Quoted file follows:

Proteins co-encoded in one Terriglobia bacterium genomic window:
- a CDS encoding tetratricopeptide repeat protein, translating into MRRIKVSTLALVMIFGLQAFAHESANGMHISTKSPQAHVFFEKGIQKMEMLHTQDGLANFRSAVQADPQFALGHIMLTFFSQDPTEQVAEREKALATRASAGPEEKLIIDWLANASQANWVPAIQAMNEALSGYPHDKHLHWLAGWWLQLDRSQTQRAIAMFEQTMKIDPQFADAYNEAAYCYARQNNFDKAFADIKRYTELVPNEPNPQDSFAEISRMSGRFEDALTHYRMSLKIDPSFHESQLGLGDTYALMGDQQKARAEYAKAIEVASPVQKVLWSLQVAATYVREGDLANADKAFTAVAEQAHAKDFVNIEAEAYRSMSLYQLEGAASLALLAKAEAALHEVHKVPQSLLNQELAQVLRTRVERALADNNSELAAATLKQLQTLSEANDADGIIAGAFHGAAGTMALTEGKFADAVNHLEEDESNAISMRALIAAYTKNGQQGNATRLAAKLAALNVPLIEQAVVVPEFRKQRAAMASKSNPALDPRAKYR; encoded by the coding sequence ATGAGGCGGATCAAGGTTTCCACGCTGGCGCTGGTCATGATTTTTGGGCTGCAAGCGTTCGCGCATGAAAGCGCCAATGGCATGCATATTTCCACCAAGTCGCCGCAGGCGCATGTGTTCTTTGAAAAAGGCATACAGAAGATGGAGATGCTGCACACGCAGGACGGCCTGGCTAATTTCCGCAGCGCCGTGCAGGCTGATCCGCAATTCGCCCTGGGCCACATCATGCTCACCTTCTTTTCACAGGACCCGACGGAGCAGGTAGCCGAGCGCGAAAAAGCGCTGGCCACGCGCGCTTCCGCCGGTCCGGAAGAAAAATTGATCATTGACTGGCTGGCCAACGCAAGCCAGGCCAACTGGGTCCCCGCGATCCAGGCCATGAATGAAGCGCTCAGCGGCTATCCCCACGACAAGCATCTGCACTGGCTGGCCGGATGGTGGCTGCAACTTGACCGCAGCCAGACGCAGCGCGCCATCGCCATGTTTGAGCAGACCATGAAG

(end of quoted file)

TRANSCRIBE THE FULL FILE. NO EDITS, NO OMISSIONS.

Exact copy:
Proteins co-encoded in one Terriglobia bacterium genomic window:
- a CDS encoding tetratricopeptide repeat protein, translating into MRRIKVSTLALVMIFGLQAFAHESANGMHISTKSPQAHVFFEKGIQKMEMLHTQDGLANFRSAVQADPQFALGHIMLTFFSQDPTEQVAEREKALATRASAGPEEKLIIDWLANASQANWVPAIQAMNEALSGYPHDKHLHWLAGWWLQLDRSQTQRAIAMFEQTMKIDPQFADAYNEAAYCYARQNNFDKAFADIKRYTELVPNEPNPQDSFAEISRMSGRFEDALTHYRMSLKIDPSFHESQLGLGDTYALMGDQQKARAEYAKAIEVASPVQKVLWSLQVAATYVREGDLANADKAFTAVAEQAHAKDFVNIEAEAYRSMSLYQLEGAASLALLAKAEAALHEVHKVPQSLLNQELAQVLRTRVERALADNNSELAAATLKQLQTLSEANDADGIIAGAFHGAAGTMALTEGKFADAVNHLEEDESNAISMRALIAAYTKNGQQGNATRLAAKLAALNVPLIEQAVVVPEFRKQRAAMASKSNPALDPRAKYR; encoded by the coding sequence ATGAGGCGGATCAAGGTTTCCACGCTGGCGCTGGTCATGATTTTTGGGCTGCAAGCGTTCGCGCATGAAAGCGCCAATGGCATGCATATTTCCACCAAGTCGCCGCAGGCGCATGTGTTCTTTGAAAAAGGCATACAGAAGATGGAGATGCTGCACACGCAGGACGGCCTGGCTAATTTCCGCAGCGCCGTGCAGGCTGATCCGCAATTCGCCCTGGGCCACATCATGCTCACCTTCTTTTCACAGGACCCGACGGAGCAGGTAGCCGAGCGCGAAAAAGCGCTGGCCACGCGCGCTTCCGCCGGTCCGGAAGAAAAATTGATCATTGACTGGCTGGCCAACGCAAGCCAGGCCAACTGGGTCCCCGCGATCCAGGCCATGAATGAAGCGCTCAGCGGCTATCCCCACGACAAGCATCTGCACTGGCTGGCCGGATGGTGGCTGCAACTTGACCGCAGCCAGACGCAGCGCGCCATCGCCATGTTTGAGCAGACCATGAAG